I think I remember seeing threads on this before, maybe last year, and someone pointed out that at least for teens, a lot of gifts just are more expensive, especially if they aren't into books. I think a similar idea was discussed in the recent thread about equal giving among, say, one's grandchildren--you can get a 5-year-old a great toy for $10, but if you feel you can then only spend $10 on the 15-year-old, it's probably not going to buy them a gift of comparable "awesomeness" to the 5-year-old's. So people should at least think about that before they start buying gifts.
I don't see anything wrong with the charity in charge having guidelines or limits on what the kids should write down; I mean, if you think about it, the wish from the kid in the OP for a job and a house for his family isn't exactly something a person can buy for them, either. It makes the Xbox look quite reasonable in comparison. So it seems like this charity didn't have anyone nudging the kids in a particular direction, and what that can result in is wishes that simply aren't going to be fulfilled--whether it's something no one can grant, like a job for a parent, or just something outside the price range of most people, like a video game system. I certainly don't think the kid was rude to wish for the things he wanted; if anything, the charity was unwise to not have rules about tempering the kids' requests to make it more likely they'd be fulfilled.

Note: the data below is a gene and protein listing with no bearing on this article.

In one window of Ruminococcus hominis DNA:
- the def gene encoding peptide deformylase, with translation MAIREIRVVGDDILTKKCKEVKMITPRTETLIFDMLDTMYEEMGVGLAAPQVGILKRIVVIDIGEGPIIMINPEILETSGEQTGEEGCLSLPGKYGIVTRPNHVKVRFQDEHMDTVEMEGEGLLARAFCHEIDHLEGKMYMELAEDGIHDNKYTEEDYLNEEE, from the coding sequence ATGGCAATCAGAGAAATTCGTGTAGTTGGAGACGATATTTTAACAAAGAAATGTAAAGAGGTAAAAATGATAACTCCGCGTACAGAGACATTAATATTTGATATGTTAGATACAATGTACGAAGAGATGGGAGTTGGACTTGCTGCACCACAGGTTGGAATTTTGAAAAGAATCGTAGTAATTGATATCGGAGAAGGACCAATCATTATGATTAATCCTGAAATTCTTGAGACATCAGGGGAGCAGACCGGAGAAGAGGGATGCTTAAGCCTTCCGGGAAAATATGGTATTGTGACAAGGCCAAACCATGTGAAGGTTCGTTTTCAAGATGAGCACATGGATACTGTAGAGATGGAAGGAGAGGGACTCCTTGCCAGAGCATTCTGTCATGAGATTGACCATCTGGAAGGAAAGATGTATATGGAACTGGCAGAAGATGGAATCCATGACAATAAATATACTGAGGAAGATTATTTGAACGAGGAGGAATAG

I think if you (general) don't like the items on the card, put it back and take another; or, if it's too late to take another, try to fulfill them as best you can in the charitable spirit of the situation. Even if you get the kid "generic" stuff (because the stuff they asked for was too unrealistic), at least they're getting something, when before they would've gotten nothing. If it's just going to cause you stress and angst to fulfill the charitable donation, just don't even get started with it.